Ezzard Miller, whether you like his personality or not, is the only politician and to some extent the only person with the guts to champion the cause in trying to protect the rights of his Caymanian people. I am a proud Caymanian and I thank Ezzard for his efforts. The growing anti-Caymanian community in these Cayman Islands are now enjoying the ride following McKeeva Bush’s recent speech castigating the Immigration Department for implementing and maintaining the roll over policy; or as he termed it "fool fool policy" which, incidentally, he and his UDP government were the architects of. An assessment of who an what is "fool fool" can easily be done at this stage don’t you think?

  11. Anonymous says:

    Oh please LOM, the Bahamas??? I’m quite sure y’all will have to dig deep inna ya pockets to offset some of the bandits pockets on the other side. !!!

    The Bahamas never greets anyone just so, so, so. They also have to get something in return, just speak to one of their natives, and perhaps you may just get it right.

    You see in Cayman you can get the sun, sand and sea for free, along with the exclusive package that y’al are offered when unna arrive. Ha! but other parts of the world y’al have to pay for it, which in my opinion is excellent!!! After all Caymanians are just sick and tired of leeches.

    Any firm that stands up and ridicule us after making massive profits that shine on their balance sheet, I say good ridance! One day we will all sit back and have a read about the company’s future. Hopefully sooner rather than later.

    • Voice of Reason says:

      Go back to flipping burgers please.  Your public display of a lack of understanding of international finance embarrasses the jurisdiction.

  12. Annonymous:) says:

    So what did we say, raise the cost to the businesses to support lazy ,,,,, the kind that dont want to wait on tables, do room service, etc etc, this is what I am concerned about, every one needs to pay attention to whats happening here. Stop blameing the expats, I am not an expat just an even minded citizen that works for a living on the work that these expats put their money into to allow us that priveledge. Do you want to have a business and dont charge the rightprice and go in the hole for it, I am sure that you want to have a profit too. So stop your whining and face the music, MORE AND MORE BUSINESSES ARE GOING TO LEAVE AND WE WILL ALL BE IN DEEP YOU KNOW WHAT.

    Have mercy.

    • Anonymous says:

      Why should Caymanians be waiters, gardeners and laundry room staff in their own countries?  I am a Caymanian and when I went to work in the US, they didn’t give me or other foreigners the top management jobs while, while employing Americans as maids and gardeners.

      • Anonymous says:

        Given your attitude and communication skills, I can’t possibly see why you weren’t made a CEO, or at least upper management, right from the start when you worked in the US.

      • Anonymous says:

        Anon 11:34!

        Because that’s all they might be any use for, Bozo! In every country in the world and—Jesus Christ—–Cayman is not much different, you have citizens who cant do certain jobs so-yes you have to do what you can do! Like gardener or whatever! In Cayman, it’s becoming gangboy or druggie because you have zero brains/qualifications but want to run a lawfirm and blame it on the furriners because you can’t do it.

        And the likes of Ezzard back you up. God help us.

      • O'Really says:

        Ummm, let me see. Because they are unemployed? 

      • Anonymous says:

         If there are job openings in those areas and a Caymanian needs a job and are not qualified to fill some of the "high-end" positions, why would they not consider that job?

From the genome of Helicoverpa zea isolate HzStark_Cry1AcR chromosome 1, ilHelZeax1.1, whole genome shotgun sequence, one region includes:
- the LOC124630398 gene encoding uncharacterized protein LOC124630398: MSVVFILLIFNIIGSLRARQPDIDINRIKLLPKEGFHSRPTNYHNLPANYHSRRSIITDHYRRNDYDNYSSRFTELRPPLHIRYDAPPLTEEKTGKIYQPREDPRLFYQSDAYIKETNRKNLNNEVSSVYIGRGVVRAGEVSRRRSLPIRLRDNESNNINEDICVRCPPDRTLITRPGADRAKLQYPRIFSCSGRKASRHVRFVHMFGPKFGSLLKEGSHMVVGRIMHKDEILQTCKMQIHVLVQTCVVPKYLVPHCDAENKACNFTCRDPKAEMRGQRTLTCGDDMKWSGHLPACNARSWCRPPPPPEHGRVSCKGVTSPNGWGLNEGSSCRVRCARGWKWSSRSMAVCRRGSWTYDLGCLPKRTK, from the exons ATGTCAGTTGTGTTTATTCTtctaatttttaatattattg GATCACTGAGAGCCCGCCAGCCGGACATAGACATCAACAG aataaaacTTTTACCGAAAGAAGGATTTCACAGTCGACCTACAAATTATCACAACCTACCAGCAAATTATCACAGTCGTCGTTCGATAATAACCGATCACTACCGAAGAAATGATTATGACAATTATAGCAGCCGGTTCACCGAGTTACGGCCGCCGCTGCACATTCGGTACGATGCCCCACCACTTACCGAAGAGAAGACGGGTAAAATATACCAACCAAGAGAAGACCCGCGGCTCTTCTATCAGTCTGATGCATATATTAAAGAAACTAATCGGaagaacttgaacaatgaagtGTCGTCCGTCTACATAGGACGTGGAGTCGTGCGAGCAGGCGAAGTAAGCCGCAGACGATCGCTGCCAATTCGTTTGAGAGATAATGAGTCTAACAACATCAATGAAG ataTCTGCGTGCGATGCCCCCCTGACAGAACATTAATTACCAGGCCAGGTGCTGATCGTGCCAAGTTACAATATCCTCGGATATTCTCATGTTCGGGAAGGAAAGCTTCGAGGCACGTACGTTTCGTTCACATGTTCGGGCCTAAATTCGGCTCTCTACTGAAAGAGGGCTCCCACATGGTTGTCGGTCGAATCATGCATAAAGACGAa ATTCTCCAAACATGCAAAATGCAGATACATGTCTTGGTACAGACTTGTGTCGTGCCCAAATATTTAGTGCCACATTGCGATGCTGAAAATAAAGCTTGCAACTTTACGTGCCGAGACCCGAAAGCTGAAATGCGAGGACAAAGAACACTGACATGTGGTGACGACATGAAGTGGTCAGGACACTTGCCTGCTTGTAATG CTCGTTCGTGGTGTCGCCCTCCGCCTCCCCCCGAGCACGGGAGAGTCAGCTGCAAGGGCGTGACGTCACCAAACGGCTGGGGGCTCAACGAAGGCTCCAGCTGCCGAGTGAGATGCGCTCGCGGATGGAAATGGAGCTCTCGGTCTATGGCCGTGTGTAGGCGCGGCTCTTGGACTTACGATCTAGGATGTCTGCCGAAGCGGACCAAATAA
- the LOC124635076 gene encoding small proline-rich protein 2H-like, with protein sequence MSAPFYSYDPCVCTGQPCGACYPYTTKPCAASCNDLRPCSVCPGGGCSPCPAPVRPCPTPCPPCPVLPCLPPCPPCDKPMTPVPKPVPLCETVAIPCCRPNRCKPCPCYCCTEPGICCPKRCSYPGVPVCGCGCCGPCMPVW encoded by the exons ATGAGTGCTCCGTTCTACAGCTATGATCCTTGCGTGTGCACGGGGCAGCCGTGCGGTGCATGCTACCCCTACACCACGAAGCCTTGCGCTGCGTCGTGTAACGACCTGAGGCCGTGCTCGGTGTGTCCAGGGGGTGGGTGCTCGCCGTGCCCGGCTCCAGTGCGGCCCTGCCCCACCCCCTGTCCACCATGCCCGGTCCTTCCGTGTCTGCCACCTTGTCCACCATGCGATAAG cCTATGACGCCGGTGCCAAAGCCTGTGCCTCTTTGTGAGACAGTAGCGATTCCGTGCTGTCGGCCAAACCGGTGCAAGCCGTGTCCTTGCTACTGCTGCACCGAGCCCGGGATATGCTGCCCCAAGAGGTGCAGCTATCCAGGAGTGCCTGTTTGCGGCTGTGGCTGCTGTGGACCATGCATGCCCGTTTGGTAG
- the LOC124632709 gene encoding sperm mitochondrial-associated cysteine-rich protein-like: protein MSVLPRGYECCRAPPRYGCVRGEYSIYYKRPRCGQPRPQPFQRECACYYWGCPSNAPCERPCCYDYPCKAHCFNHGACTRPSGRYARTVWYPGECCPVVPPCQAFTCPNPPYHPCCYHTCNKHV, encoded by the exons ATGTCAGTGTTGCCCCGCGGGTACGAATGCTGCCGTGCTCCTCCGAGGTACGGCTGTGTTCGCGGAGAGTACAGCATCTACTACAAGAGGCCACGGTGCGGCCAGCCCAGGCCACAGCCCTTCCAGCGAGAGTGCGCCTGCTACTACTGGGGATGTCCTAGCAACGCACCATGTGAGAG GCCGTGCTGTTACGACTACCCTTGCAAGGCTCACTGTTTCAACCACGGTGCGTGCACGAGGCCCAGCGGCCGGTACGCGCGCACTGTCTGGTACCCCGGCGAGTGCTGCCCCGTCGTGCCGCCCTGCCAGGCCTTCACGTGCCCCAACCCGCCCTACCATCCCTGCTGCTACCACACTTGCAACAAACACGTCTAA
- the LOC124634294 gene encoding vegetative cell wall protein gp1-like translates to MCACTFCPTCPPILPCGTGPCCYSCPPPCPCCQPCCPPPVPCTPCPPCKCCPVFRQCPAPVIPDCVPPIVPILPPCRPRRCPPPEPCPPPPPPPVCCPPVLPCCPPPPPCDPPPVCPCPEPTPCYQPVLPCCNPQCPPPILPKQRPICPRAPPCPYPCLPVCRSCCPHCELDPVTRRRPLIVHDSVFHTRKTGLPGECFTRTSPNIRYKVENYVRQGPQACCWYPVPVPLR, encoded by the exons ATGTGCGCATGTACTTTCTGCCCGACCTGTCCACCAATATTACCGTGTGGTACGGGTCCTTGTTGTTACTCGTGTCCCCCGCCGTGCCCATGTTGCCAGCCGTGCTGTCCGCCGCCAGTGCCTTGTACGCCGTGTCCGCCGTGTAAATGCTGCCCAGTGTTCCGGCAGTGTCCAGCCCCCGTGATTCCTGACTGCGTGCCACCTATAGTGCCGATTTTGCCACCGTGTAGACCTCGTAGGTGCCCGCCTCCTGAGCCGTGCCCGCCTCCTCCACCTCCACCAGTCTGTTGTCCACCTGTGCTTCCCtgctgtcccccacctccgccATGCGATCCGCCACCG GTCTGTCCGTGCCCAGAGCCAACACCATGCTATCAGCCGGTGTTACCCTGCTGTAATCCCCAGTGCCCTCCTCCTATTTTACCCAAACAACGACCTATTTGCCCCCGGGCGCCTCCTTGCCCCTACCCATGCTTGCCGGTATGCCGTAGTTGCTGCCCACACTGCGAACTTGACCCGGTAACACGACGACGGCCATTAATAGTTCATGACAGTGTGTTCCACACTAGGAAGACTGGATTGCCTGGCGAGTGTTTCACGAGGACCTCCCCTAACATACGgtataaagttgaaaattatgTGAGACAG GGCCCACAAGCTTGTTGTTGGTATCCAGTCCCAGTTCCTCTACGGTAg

13. Thankful says:

    yup…I told unna so….again.

    It was always about them.  Selling the " we are the best, we are needed in your society, we will provide jobs to the Bahamians now.  Wow they were her for 15 years and had EIGHT 8 staff!!!!!  wow they surely had an impact on the numbers alright – in their bottom-line maybe.  So these are the kinds of firms that deserve the changing of laws for?  I am not sure I am personally convinced.

    They leave us and give a nice story go to the Bahamas and say another and of course make us look bad.  It suits their needs in the bahamas to do so.  You know, I read something about lawsuits and SEC.  Wait until it all hits the ceiling…maybe them moving will be a blessing in disguise.

    We am so tired of the knee-jerk reactions, no long-term planning that seeks to nation build in the interest of Caymanians.  One that embraces action for the good of the country and our people.  That does not mean an absent of anything or anyone but rather the opposite.


  14. Anonymous says:

    Within the last 5 years?! He’d be laughing if he knew about the hike this week!


  15. Anonymous says:

    Bahamas has no zero infastructure and if they want to build any to attract any significant business the costs will increase

    • Anonymous says:

      Your use of double negatives and poor grammar makes your post quite difficult to understand. It’s a good job you are talking rubbish anyway.

      Bahamas is indeed a scumhole, but the cost of doing business is much cheaper there now. The infrastructure is poor, but then it is in Cayman as well, so thats pretty irrelevant in this particular argument.

      • Anonymous says:

        This is not and should not be about the Bahamas. To say that the infrastructure there is poor or zero and that it is a scum hole is very ignorant and unkind to say the least. 

        What is even more pathetic is that you are also referring to the country where you reside as having poor infrastructure also, yet you are here; taking advantage of all that it has to offer.

        Why are you here anyway if this is the case? I am an expatriate and the difference between me and so many of you, is that I have respect for Caymanians, their culture and their way of life.

        I do not consider myself to be better than them and call many of them friends. I do not live in isolation; I have submersed myself in the community and volunteer my time to real causes that positively impact the lives of many young Caymanians, not so that it looks good on my permanent residency application. 

        In case you have not figured it out as yet, you are in the Caribbean and no, it is not on par with industrialized nations and never claimed to be. Do not compare apples with oranges.

        It is amazing the negativity that is communicated on this website under the guise of anonymity, but then again, you are only saying how you truly feel and many would be surprised to learn your true identity.


      • Night Flyer says:

        Did you realy have to say the Bahamas was a scumhole? what’s the Bahamas done to you?

    • Anonymous says:

      "..has no zero infrastructure…." What Business School did you go to Einstein? God help us. I hope you weren’t brought here on a work permit.